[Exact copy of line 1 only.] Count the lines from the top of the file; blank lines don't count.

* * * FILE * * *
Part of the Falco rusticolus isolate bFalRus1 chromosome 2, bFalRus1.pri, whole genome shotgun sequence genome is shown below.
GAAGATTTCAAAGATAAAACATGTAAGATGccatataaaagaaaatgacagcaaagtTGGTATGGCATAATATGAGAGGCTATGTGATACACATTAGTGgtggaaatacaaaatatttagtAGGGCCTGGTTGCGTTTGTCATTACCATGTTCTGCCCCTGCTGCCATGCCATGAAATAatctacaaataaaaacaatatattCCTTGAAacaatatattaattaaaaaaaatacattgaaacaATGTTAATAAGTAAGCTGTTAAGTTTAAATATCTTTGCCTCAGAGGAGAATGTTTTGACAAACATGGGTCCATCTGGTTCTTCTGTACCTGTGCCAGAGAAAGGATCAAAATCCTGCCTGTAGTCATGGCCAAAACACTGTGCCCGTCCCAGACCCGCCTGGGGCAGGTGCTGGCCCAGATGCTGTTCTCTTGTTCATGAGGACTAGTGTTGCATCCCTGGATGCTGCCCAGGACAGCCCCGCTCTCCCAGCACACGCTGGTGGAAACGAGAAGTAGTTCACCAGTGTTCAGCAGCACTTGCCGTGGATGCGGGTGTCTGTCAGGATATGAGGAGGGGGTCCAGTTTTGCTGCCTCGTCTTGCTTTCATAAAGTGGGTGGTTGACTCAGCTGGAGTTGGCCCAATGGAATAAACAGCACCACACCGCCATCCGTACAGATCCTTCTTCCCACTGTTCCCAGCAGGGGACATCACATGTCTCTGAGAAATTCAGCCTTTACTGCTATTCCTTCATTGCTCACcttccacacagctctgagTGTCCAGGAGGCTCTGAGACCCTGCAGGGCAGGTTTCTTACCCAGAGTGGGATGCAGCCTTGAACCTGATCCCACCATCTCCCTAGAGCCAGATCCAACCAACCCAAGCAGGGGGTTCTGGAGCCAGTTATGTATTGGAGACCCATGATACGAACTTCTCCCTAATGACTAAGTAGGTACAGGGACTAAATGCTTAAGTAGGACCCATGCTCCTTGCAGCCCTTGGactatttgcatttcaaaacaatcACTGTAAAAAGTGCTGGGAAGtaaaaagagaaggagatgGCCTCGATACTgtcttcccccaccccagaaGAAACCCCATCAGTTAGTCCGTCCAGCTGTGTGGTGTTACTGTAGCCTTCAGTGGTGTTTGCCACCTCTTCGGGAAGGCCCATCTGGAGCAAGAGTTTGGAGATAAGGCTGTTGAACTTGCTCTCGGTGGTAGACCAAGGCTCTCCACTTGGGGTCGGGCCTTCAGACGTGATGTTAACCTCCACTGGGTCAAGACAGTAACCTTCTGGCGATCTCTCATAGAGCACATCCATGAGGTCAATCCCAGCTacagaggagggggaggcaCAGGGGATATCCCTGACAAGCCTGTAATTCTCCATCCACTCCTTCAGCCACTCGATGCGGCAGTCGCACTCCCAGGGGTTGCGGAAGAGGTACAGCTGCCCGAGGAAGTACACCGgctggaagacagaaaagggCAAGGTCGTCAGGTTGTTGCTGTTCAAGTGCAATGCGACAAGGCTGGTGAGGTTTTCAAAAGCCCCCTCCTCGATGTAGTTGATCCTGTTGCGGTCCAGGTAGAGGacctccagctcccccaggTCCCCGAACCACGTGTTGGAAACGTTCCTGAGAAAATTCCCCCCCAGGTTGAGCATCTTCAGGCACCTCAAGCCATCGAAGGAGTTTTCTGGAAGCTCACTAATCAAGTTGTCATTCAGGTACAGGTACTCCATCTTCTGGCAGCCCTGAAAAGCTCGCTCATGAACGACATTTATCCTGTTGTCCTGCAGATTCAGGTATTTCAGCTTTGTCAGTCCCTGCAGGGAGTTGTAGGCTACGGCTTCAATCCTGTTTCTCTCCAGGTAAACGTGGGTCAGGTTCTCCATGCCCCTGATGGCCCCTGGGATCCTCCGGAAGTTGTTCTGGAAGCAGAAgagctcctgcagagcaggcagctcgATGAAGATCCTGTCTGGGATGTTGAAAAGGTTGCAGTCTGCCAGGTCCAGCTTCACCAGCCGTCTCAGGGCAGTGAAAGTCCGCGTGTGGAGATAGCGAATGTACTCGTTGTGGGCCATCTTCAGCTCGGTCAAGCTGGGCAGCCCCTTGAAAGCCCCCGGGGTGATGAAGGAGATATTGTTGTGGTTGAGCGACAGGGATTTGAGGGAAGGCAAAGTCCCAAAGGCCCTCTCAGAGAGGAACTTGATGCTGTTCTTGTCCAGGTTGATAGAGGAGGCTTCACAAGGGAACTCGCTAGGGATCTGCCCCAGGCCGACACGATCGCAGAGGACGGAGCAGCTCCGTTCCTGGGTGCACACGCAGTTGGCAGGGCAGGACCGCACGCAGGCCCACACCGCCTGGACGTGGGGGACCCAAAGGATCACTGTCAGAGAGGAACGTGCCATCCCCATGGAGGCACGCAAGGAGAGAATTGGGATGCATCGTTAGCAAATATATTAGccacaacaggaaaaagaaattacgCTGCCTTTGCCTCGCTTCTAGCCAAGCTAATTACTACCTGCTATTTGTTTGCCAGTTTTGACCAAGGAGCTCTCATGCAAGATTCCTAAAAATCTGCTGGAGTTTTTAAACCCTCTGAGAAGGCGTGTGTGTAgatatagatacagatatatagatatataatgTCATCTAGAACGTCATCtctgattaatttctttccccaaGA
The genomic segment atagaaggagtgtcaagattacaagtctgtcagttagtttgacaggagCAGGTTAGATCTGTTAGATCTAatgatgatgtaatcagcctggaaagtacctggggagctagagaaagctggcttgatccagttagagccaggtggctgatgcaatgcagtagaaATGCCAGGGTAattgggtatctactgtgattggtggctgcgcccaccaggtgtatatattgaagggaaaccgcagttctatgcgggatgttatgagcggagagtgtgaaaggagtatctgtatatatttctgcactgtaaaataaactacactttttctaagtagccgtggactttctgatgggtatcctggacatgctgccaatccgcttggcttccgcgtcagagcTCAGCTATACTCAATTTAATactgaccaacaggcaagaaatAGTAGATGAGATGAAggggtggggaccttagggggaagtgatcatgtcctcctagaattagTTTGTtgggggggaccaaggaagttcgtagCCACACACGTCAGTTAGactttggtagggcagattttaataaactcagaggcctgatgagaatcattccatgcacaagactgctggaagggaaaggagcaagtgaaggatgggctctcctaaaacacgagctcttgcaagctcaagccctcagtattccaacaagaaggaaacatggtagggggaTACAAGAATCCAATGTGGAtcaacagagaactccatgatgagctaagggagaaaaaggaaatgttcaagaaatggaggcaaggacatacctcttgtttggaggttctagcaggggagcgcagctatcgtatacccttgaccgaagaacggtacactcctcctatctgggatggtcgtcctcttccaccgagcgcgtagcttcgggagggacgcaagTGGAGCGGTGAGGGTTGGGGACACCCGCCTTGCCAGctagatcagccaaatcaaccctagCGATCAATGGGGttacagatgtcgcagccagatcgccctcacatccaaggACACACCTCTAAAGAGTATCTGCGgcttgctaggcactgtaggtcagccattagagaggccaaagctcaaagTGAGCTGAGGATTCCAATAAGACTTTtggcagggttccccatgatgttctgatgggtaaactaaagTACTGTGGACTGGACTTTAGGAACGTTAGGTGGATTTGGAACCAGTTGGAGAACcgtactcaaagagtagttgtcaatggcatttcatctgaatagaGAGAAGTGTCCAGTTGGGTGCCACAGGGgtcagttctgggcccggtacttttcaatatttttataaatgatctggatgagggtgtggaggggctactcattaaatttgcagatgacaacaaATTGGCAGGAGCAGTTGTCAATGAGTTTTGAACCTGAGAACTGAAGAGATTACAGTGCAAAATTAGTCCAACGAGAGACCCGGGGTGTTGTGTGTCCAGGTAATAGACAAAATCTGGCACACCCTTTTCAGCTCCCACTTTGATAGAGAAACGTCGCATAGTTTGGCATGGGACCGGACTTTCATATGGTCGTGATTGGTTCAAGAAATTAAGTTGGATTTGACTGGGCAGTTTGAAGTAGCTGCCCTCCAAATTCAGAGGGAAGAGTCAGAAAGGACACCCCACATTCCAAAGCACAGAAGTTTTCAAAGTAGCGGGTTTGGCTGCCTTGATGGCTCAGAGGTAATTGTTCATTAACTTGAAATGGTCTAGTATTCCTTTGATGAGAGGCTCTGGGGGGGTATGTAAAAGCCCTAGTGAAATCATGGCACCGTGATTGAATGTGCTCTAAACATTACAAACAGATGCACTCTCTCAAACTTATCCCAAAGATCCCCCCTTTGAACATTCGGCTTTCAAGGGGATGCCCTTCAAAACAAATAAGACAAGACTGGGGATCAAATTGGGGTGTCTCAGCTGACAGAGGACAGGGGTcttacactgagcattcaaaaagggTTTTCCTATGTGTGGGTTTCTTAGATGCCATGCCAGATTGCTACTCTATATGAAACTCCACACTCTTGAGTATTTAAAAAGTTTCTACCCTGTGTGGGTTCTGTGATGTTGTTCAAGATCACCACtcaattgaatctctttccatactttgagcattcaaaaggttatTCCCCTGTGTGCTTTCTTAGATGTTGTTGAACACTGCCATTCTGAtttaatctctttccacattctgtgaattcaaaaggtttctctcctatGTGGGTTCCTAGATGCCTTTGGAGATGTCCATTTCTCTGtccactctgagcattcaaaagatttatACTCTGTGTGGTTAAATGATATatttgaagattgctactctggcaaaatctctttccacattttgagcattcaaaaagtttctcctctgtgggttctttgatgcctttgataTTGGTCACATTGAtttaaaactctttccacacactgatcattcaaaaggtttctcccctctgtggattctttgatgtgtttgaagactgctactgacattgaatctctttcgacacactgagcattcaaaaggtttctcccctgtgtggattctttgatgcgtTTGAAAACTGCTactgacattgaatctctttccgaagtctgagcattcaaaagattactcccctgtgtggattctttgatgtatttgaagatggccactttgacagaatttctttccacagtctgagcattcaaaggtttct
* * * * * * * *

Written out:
Part of the Falco rusticolus isolate bFalRus1 chromosome 2, bFalRus1.pri, whole genome shotgun sequence genome is shown below.